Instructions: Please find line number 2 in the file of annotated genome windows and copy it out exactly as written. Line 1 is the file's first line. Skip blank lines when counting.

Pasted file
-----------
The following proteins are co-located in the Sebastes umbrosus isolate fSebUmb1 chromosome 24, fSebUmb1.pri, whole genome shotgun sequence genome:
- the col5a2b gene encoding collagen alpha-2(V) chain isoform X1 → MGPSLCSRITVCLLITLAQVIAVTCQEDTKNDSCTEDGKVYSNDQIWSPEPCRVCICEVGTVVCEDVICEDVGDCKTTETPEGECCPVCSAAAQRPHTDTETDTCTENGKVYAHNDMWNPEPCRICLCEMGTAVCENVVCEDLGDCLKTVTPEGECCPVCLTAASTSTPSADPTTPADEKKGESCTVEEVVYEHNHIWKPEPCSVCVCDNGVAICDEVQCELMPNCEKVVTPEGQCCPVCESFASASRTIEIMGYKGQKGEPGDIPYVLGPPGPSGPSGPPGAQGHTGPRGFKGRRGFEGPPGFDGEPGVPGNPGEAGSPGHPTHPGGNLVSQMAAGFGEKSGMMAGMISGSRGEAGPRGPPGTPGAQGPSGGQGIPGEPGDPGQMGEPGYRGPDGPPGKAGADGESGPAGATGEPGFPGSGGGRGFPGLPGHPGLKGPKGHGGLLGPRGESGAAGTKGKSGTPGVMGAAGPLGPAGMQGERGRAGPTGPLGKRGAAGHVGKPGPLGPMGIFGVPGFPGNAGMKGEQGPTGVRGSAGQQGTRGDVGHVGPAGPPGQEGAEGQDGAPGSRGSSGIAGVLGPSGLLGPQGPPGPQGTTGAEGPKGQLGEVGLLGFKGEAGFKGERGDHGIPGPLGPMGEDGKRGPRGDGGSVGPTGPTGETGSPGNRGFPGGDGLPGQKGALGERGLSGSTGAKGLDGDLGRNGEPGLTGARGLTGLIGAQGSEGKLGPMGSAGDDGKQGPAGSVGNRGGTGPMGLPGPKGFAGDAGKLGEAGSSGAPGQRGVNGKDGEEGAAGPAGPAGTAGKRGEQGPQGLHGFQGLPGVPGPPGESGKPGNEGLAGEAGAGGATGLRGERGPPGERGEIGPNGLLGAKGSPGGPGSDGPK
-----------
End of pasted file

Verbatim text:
- the col5a2b gene encoding collagen alpha-2(V) chain isoform X1 → MGPSLCSRITVCLLITLAQVIAVTCQEDTKNDSCTEDGKVYSNDQIWSPEPCRVCICEVGTVVCEDVICEDVGDCKTTETPEGECCPVCSAAAQRPHTDTETDTCTENGKVYAHNDMWNPEPCRICLCEMGTAVCENVVCEDLGDCLKTVTPEGECCPVCLTAASTSTPSADPTTPADEKKGESCTVEEVVYEHNHIWKPEPCSVCVCDNGVAICDEVQCELMPNCEKVVTPEGQCCPVCESFASASRTIEIMGYKGQKGEPGDIPYVLGPPGPSGPSGPPGAQGHTGPRGFKGRRGFEGPPGFDGEPGVPGNPGEAGSPGHPTHPGGNLVSQMAAGFGEKSGMMAGMISGSRGEAGPRGPPGTPGAQGPSGGQGIPGEPGDPGQMGEPGYRGPDGPPGKAGADGESGPAGATGEPGFPGSGGGRGFPGLPGHPGLKGPKGHGGLLGPRGESGAAGTKGKSGTPGVMGAAGPLGPAGMQGERGRAGPTGPLGKRGAAGHVGKPGPLGPMGIFGVPGFPGNAGMKGEQGPTGVRGSAGQQGTRGDVGHVGPAGPPGQEGAEGQDGAPGSRGSSGIAGVLGPSGLLGPQGPPGPQGTTGAEGPKGQLGEVGLLGFKGEAGFKGERGDHGIPGPLGPMGEDGKRGPRGDGGSVGPTGPTGETGSPGNRGFPGGDGLPGQKGALGERGLSGSTGAKGLDGDLGRNGEPGLTGARGLTGLIGAQGSEGKLGPMGSAGDDGKQGPAGSVGNRGGTGPMGLPGPKGFAGDAGKLGEAGSSGAPGQRGVNGKDGEEGAAGPAGPAGTAGKRGEQGPQGLHGFQGLPGVPGPPGESGKPGNEGLAGEAGAGGATGLRGERGPPGERGEIGPNGLLGAKGSPGGPGSDGPK